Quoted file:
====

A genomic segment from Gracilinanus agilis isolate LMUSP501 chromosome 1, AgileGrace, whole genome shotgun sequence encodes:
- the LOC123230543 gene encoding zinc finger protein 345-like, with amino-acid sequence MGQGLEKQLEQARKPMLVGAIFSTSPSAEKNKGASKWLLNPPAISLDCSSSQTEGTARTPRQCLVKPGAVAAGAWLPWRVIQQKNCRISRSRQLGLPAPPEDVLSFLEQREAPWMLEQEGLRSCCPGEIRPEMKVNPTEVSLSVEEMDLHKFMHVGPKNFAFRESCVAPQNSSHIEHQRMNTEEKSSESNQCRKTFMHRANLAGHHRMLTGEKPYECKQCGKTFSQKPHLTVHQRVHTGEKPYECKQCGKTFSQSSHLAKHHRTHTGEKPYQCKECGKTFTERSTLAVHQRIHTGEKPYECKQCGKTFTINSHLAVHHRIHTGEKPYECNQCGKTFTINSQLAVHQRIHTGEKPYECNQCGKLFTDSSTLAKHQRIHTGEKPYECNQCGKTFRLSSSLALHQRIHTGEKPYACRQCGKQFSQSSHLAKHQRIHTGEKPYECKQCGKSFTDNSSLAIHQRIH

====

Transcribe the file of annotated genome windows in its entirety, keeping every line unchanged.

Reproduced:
A genomic segment from Gracilinanus agilis isolate LMUSP501 chromosome 1, AgileGrace, whole genome shotgun sequence encodes:
- the LOC123230543 gene encoding zinc finger protein 345-like, with amino-acid sequence MGQGLEKQLEQARKPMLVGAIFSTSPSAEKNKGASKWLLNPPAISLDCSSSQTEGTARTPRQCLVKPGAVAAGAWLPWRVIQQKNCRISRSRQLGLPAPPEDVLSFLEQREAPWMLEQEGLRSCCPGEIRPEMKVNPTEVSLSVEEMDLHKFMHVGPKNFAFRESCVAPQNSSHIEHQRMNTEEKSSESNQCRKTFMHRANLAGHHRMLTGEKPYECKQCGKTFSQKPHLTVHQRVHTGEKPYECKQCGKTFSQSSHLAKHHRTHTGEKPYQCKECGKTFTERSTLAVHQRIHTGEKPYECKQCGKTFTINSHLAVHHRIHTGEKPYECNQCGKTFTINSQLAVHQRIHTGEKPYECNQCGKLFTDSSTLAKHQRIHTGEKPYECNQCGKTFRLSSSLALHQRIHTGEKPYACRQCGKQFSQSSHLAKHQRIHTGEKPYECKQCGKSFTDNSSLAIHQRIH